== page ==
are similar in the interests they protect.
But Carlson, which was decided over a decade after Demko, expressly distinguishes
between common-law torts remedied by the FTCA and Eighth Amendment claims cognizable
The Court analyzed the interests that the Eighth Amendment protects, as
compared to the work that the FTCA does, and concluded: “Plainly FTCA is not a sufficient
protector of the citizens’ constitutional rights . . . .” Carlson, 446 U.S. at 23; see also Bagola,
131 F.3d at 642 n.15. As such, the FTCA is not meant to displace Bivens actions, and the two
act in concert.
Taken together, Demko and Carlson make clear that the IACA and FTCA operate in one
sphere (common-law torts), and Bivens operates in another (constitutional torts). Put another
way, we know from the Supreme Court that the IACA and FTCA are similar, whereas claims
under the FTCA and Bivens actions are dissimilar. Demko and Carlson thus lead us to conclude
that the IACA does not displace Bivens actions for prison workers.
ii. The Workings of the IACA
Our own review of the IACA’s structure confirms this conclusion. The IACA authorizes
the Attorney General to promulgate regulations creating a workers’ compensation scheme for
federal prisoners who are injured during the course of their prison employment. See 18 U.S.C.
§ 4126(c); 28 C.F.R. § 301.101. After missing three consecutive days of work, prisoners are
paid 75 percent of their lost wages for any additional work missed. 28 C.F.R. § 301.203. If the
prisoner disagrees with the prison’s determination as to whether his injury was actually workrelated, he may appeal through the ARP—the Bureau of Prisons’ (“BOP”) general grievance
process. 28 C.F.R. § 301.205.
If the prisoner’s injury creates a “physical impairment” that still exists at the time the
prisoner is released, then no earlier than 45 days before he is released the prisoner may file a
Koprowski v. Baker
claim to recover additional compensation; the amount recoverable is specified in the
compensation schedule of the FECA, 5 U.S.C. § 8107. 28 C.F.R. § 301.314. The initial
determination on this claim is made by an examiner.
If the prisoner disagrees with the
examiner’s decision, he may seek an evidentiary hearing before an Inmate Accident
Compensation Committee. If still dissatisfied with the Committee’s decision, the prisoner may
further appeal to the Chief Operating Officer of the federal prison system. See 28 C.F.R. §§
301.303–.315. At no point during the process is blame assigned.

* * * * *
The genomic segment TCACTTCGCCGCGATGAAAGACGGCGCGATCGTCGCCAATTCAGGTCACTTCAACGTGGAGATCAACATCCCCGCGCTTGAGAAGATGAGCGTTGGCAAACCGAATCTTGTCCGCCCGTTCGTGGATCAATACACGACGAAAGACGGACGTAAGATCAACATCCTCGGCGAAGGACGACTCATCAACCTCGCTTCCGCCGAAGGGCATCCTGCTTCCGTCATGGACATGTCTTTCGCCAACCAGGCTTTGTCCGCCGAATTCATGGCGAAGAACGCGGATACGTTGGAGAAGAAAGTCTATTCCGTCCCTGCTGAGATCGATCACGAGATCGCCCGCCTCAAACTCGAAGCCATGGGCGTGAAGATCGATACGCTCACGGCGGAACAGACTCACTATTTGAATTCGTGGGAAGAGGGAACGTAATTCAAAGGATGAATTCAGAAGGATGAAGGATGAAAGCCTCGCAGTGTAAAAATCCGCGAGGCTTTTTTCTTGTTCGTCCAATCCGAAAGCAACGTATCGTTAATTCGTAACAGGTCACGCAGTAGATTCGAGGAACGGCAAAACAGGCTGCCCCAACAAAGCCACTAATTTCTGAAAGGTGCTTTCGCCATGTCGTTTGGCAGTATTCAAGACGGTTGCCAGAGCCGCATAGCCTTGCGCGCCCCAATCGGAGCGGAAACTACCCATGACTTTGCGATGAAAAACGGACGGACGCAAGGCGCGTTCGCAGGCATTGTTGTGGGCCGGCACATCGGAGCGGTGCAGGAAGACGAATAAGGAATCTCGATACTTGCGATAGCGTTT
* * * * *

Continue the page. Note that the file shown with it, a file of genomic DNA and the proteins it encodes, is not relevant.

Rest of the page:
The no-fault nature of the IACA strongly suggests that it is an inadequate alternative to a
Bivens action. As the Seventh Circuit neatly put it: The IACA does not “provide a forum
where the allegedly unconstitutional conduct would come to light.” Bagola, 131 F.3d at 643.
The prison-workers’ compensation scheme thus looks strikingly different from the alternative
schemes the Supreme Court considered in Bush and Schweiker, two cases on which the
defendants heavily rely. In Bush, the plaintiff, a NASA employee who alleged he had been
demoted for publicly criticizing his superiors, was protected by an “elaborate” and
“comprehensive” civil service system. Bush, 462 U.S. at 385–87. This system allowed the
plaintiff to litigate fully his First Amendment challenge to NASA’s employment action. Id.
Similarly, the plaintiffs in Schweiker, who alleged that government officials had violated their
due process rights by improperly denying their Social Security disability benefits, were able to
expose publicly the actions of those officials, leading Congress to amend the disability benefits
program specifically to address due process concerns. Schweiker v. Chilicky, 487 U.S. 412, 415–
The IACA, by contrast, is a no-fault compensation scheme. It presupposes recovery
without blame—after all, it is the Inmate Accident Compensation Act. Under the scheme, all that
matters is the nature of the injury, not the underlying conduct. Thus, “the conduct that caused
the work-related injury is not relevant and likely will not be exposed by the claim evaluation
process.” Bagola, 131 F.3d at 644.
As a result, the IACA, acting alone, “not only insulates
prison officials who violate an individual’s constitutional rights from individual liability, . . . it
also shrouds their potentially unconstitutional conduct within a no-fault compensation system.”
Id. For this reason, the Tenth Circuit followed the reasoning of Bagola and noted, “there is very
Koprowski v. Baker
little deterrent effect for constitutional harms within the [IACA], and there is no alternative
forum where the alleged constitutional violation could be addressed.” Smith, 561 F.3d at 1103.
The lack of accountability is important when determining whether an alternative scheme
protects the constitutional interest at stake, thereby precluding a Bivens remedy. “The purpose of
Bivens is to deter individual federal officers from committing constitutional violations.”
Malesko, 534 U.S. at 70. “It is almost axiomatic that the threat of damages has a deterrent effect,
surely particularly so when the individual official faces personal financial liability.” Carlson,
446 U.S. at 21 (citation omitted). That is why, in FDIC v. Meyer, 510 U.S. 471, 485 (1994), the
Supreme Court held that a plaintiff cannot bring a Bivens action against a federal agency: the